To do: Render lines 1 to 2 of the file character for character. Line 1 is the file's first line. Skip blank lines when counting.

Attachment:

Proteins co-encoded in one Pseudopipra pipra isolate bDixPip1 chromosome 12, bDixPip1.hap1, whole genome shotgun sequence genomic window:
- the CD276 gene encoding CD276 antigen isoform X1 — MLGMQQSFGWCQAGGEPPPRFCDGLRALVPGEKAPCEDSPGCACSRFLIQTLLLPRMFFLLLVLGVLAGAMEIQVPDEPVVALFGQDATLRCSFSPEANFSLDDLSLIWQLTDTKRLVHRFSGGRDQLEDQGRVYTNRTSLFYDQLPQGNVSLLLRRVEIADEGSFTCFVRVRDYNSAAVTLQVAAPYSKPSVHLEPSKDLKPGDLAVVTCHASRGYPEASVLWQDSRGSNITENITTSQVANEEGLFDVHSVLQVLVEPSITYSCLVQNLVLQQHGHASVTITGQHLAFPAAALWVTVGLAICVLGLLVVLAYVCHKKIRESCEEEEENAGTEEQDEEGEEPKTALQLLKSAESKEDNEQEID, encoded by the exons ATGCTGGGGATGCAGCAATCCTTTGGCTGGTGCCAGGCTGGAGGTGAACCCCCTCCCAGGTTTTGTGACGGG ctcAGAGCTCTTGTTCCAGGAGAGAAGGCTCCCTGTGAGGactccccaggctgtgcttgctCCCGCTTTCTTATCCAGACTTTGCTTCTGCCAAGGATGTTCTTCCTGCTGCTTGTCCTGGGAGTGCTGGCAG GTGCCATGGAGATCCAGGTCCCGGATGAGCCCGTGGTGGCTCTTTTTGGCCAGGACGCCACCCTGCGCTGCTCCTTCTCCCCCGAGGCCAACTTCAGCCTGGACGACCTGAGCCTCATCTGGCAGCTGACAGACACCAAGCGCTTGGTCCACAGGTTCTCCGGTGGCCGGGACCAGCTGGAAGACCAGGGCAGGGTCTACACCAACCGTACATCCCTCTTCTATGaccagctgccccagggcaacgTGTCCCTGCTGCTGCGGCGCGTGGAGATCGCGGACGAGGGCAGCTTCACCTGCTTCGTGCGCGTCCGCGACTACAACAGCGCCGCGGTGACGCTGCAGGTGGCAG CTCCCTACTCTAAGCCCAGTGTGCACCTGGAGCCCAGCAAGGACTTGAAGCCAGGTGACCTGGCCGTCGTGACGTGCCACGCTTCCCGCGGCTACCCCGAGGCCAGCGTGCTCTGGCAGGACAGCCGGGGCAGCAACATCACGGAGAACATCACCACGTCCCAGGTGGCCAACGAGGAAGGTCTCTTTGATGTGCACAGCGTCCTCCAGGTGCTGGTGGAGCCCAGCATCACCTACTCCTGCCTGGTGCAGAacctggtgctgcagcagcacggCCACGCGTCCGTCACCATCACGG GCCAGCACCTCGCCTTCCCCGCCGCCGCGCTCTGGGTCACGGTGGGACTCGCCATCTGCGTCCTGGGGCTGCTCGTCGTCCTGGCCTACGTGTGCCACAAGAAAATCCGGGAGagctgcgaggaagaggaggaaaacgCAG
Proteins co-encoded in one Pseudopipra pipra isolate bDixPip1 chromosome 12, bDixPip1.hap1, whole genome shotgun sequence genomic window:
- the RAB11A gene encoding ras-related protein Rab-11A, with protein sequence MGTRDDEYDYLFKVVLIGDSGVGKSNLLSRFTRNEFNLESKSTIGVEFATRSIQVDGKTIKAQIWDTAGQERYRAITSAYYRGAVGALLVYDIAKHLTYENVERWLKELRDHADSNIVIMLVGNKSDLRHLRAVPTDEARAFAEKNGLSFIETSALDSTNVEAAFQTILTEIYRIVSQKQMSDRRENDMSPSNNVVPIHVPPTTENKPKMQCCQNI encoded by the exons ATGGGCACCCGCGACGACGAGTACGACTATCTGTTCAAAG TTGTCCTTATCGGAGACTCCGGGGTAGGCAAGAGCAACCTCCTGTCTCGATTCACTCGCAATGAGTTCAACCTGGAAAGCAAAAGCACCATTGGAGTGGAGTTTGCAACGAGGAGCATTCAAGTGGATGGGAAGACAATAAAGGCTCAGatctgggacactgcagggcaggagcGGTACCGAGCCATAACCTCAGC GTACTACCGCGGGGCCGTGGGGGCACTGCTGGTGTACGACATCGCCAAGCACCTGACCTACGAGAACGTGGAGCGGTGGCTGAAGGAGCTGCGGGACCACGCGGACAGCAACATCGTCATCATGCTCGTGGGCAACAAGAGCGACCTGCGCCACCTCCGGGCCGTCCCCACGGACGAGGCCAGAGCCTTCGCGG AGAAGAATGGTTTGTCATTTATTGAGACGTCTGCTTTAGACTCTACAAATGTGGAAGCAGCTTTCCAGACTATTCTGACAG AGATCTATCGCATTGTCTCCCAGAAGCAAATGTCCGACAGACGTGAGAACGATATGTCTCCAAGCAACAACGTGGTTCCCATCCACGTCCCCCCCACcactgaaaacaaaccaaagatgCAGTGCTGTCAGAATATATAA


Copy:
Proteins co-encoded in one Pseudopipra pipra isolate bDixPip1 chromosome 12, bDixPip1.hap1, whole genome shotgun sequence genomic window:
- the CD276 gene encoding CD276 antigen isoform X1 — MLGMQQSFGWCQAGGEPPPRFCDGLRALVPGEKAPCEDSPGCACSRFLIQTLLLPRMFFLLLVLGVLAGAMEIQVPDEPVVALFGQDATLRCSFSPEANFSLDDLSLIWQLTDTKRLVHRFSGGRDQLEDQGRVYTNRTSLFYDQLPQGNVSLLLRRVEIADEGSFTCFVRVRDYNSAAVTLQVAAPYSKPSVHLEPSKDLKPGDLAVVTCHASRGYPEASVLWQDSRGSNITENITTSQVANEEGLFDVHSVLQVLVEPSITYSCLVQNLVLQQHGHASVTITGQHLAFPAAALWVTVGLAICVLGLLVVLAYVCHKKIRESCEEEEENAGTEEQDEEGEEPKTALQLLKSAESKEDNEQEID, encoded by the exons ATGCTGGGGATGCAGCAATCCTTTGGCTGGTGCCAGGCTGGAGGTGAACCCCCTCCCAGGTTTTGTGACGGG ctcAGAGCTCTTGTTCCAGGAGAGAAGGCTCCCTGTGAGGactccccaggctgtgcttgctCCCGCTTTCTTATCCAGACTTTGCTTCTGCCAAGGATGTTCTTCCTGCTGCTTGTCCTGGGAGTGCTGGCAG GTGCCATGGAGATCCAGGTCCCGGATGAGCCCGTGGTGGCTCTTTTTGGCCAGGACGCCACCCTGCGCTGCTCCTTCTCCCCCGAGGCCAACTTCAGCCTGGACGACCTGAGCCTCATCTGGCAGCTGACAGACACCAAGCGCTTGGTCCACAGGTTCTCCGGTGGCCGGGACCAGCTGGAAGACCAGGGCAGGGTCTACACCAACCGTACATCCCTCTTCTATGaccagctgccccagggcaacgTGTCCCTGCTGCTGCGGCGCGTGGAGATCGCGGACGAGGGCAGCTTCACCTGCTTCGTGCGCGTCCGCGACTACAACAGCGCCGCGGTGACGCTGCAGGTGGCAG CTCCCTACTCTAAGCCCAGTGTGCACCTGGAGCCCAGCAAGGACTTGAAGCCAGGTGACCTGGCCGTCGTGACGTGCCACGCTTCCCGCGGCTACCCCGAGGCCAGCGTGCTCTGGCAGGACAGCCGGGGCAGCAACATCACGGAGAACATCACCACGTCCCAGGTGGCCAACGAGGAAGGTCTCTTTGATGTGCACAGCGTCCTCCAGGTGCTGGTGGAGCCCAGCATCACCTACTCCTGCCTGGTGCAGAacctggtgctgcagcagcacggCCACGCGTCCGTCACCATCACGG GCCAGCACCTCGCCTTCCCCGCCGCCGCGCTCTGGGTCACGGTGGGACTCGCCATCTGCGTCCTGGGGCTGCTCGTCGTCCTGGCCTACGTGTGCCACAAGAAAATCCGGGAGagctgcgaggaagaggaggaaaacgCAG